Feeding A Puppy

LAST UPDATED 24 JANUARY 2022

This article is written by Pet Circle veterinarian, Dr Belinda Stancombe

What your puppy eats in the first year of life has a direct effect on their growth, skeletal development and immune system. It also influences their risk of developing obesity later in life.

Puppy food has the right balance of energy, protein, fat, calcium and phosphorus to help your puppy develop properly, it is also highly digestible which is good for sensitive little tummies. Depending on your puppy's breed and size they will need to stay on puppy food from 10 to 24 months of age.

Our vets have put together this helpful guide with everything you need to know about feeding your new puppy!

Contents:

How Much to Feed A Puppy

Knowing how much to feed of a particular food can be tricky; the ideal feeding amount will vary from formula to formula and depends on your puppy's age and weight. To work out how much to feed your puppy, consult the feeding guidelines on the food packaging and use this as a starting point, adjusting the amount up or down depending on your puppy's needs. As every puppy formulation is different and your puppy's energy requirements will increase as they grow, check the feeding guide on the packaging to ensure that you are feeding the correct amount for your puppy's weight. If you need help or aren't sure how much to feed, check with your veterinarian or ask a pet circle vet.

What is the Best Puppy Food

Puppies require special food to support their increased need for energy, calcium and other nutrients during growth. Feeding your pup a high quality puppy food in their first year, will set them up for a happy and healthy life. Look for premium diets based on scientific research and development from brands including Hill's Science Diet, Royal Canin and Advance.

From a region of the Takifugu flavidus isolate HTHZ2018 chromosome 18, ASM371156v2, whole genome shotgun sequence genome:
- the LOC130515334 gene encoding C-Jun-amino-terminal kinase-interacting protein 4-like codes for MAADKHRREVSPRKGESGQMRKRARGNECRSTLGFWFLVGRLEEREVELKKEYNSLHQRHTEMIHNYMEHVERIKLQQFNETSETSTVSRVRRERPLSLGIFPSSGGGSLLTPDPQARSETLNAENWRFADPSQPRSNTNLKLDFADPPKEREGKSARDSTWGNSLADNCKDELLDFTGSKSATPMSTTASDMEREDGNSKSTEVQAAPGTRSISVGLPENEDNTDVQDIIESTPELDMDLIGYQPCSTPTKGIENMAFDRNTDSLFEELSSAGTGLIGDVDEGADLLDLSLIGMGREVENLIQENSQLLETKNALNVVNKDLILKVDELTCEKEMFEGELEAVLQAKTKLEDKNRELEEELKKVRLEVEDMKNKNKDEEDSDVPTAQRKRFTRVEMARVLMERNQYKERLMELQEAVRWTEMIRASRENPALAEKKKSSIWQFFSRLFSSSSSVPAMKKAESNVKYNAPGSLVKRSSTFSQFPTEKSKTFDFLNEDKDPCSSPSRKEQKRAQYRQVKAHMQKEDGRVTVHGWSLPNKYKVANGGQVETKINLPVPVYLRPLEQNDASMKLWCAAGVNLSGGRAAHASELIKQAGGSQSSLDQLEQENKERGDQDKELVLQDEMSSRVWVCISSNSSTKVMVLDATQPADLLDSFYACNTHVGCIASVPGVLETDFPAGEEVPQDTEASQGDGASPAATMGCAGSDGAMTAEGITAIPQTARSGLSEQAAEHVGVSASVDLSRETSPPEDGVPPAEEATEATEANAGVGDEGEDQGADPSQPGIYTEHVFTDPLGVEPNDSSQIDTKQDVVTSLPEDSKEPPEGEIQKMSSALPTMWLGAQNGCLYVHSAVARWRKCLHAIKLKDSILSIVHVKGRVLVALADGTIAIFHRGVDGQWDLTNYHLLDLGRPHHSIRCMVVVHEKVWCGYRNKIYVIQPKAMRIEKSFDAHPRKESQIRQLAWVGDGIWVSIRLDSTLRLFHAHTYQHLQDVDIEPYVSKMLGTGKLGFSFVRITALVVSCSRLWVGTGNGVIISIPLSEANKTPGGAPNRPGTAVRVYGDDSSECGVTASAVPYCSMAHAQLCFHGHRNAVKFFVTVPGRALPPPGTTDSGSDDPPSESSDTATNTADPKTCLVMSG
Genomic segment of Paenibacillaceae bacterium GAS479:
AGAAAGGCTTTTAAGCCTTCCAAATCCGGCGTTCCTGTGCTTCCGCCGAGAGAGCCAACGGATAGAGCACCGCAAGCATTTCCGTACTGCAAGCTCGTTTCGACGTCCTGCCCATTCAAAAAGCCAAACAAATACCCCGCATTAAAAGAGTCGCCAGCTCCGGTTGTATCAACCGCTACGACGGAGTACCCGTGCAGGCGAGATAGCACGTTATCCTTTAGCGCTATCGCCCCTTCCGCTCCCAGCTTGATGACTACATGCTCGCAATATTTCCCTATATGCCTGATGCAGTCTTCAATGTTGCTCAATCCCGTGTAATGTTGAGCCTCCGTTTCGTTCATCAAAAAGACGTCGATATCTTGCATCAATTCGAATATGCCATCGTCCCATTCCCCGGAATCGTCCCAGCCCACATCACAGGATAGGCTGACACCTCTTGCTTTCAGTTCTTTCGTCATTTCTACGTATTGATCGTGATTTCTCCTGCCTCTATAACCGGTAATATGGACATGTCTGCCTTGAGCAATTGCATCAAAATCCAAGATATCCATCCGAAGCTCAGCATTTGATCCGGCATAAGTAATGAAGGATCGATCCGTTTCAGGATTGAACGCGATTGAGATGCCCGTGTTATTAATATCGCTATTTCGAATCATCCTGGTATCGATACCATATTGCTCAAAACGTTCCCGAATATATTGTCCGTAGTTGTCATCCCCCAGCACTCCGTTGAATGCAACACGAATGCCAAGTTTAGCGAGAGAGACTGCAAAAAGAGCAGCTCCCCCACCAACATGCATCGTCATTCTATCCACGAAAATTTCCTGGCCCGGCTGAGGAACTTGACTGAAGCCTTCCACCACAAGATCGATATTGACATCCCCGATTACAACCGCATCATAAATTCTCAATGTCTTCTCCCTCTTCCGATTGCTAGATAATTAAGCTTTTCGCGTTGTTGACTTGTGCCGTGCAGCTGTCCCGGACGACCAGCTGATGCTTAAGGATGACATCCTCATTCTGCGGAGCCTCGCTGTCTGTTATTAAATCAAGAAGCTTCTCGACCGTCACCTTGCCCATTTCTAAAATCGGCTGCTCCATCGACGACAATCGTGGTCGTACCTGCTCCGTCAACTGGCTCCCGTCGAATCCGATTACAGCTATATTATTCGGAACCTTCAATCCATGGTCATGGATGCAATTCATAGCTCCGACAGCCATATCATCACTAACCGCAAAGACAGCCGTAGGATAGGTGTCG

Science based puppy foods are rigorously tested to ensure safety, quality, nutritional soundness, palatability and digestibility. The end result is food that tastes great, is gentle on your pup's tummy and delivers everything they need to grow and thrive.

When to Start Feeding Puppies Wet Food

Puppies can be weaned from milk onto solid foods at approximately 4-6 weeks of age. It is best to start puppies on a wet food diet with a soft, mousse-like texture to make the transition onto solid food easier. When introducing wet food for the first time it is best to mix with your puppies regular milk.

During weaning, puppies will continue to feed off their mother's milk, an important source of nutrition until around 8 weeks of age. Therefore this is considered the minimum acceptable age for puppies to be removed from their mother.

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The most convenient and economical means of feeding your dog is with dry food, although many owners like to offer a little wet food as a treat or to aid hydration. The choice of whether to feed wet food, dry food or a combination ultimately comes down to you!

For more information, check out our Wet vs Dry Dog Food Guide.

Toy and Small Breed Puppy Food

Small and toy breed puppies (those with an expected adult weight under 10kg) mature faster than medium and large breeds, so choosing tailored small breed formulas ensures that their unique nutritional needs are met.

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Medium Breed Puppy Food

Medium sized dogs have an adult weight of between 10 and 25kg and include popular breeds such as the Staffordshire Bull Terrier, German Shorthaired Pointer, Border Collie and Kelpie. Medium breed puppy foods cater to the growing energy requirements of a medium breed puppy and include extra nutrition to support healthy digestion, brain development and a shiny coat.

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Large and Giant Breed Puppy Food

Large and giant breed puppy diets (those with an expected adult weight greater than 25 kg) have been formulated to account for the rapid growth rate and heavier body weight that is placed on these puppies growing skeletons.

Large and giant breed puppy diets are less energy dense to reduce the risk of overfeeding, because an overweight body condition is an important risk factor for the development of orthopaedic disease. These diets typically also have an appropriate balance of calcium and phosphorus with a lower overall calcium content when compared to a regular puppy diet.

We recommend feeding a diet from a reputable pet food company that is marketed specifically for large or giant breed growth, and has ideally undergo AAFCO feeding trials. These diets should be fed in controlled amounts to promote slow rate of growth and a lean body condition.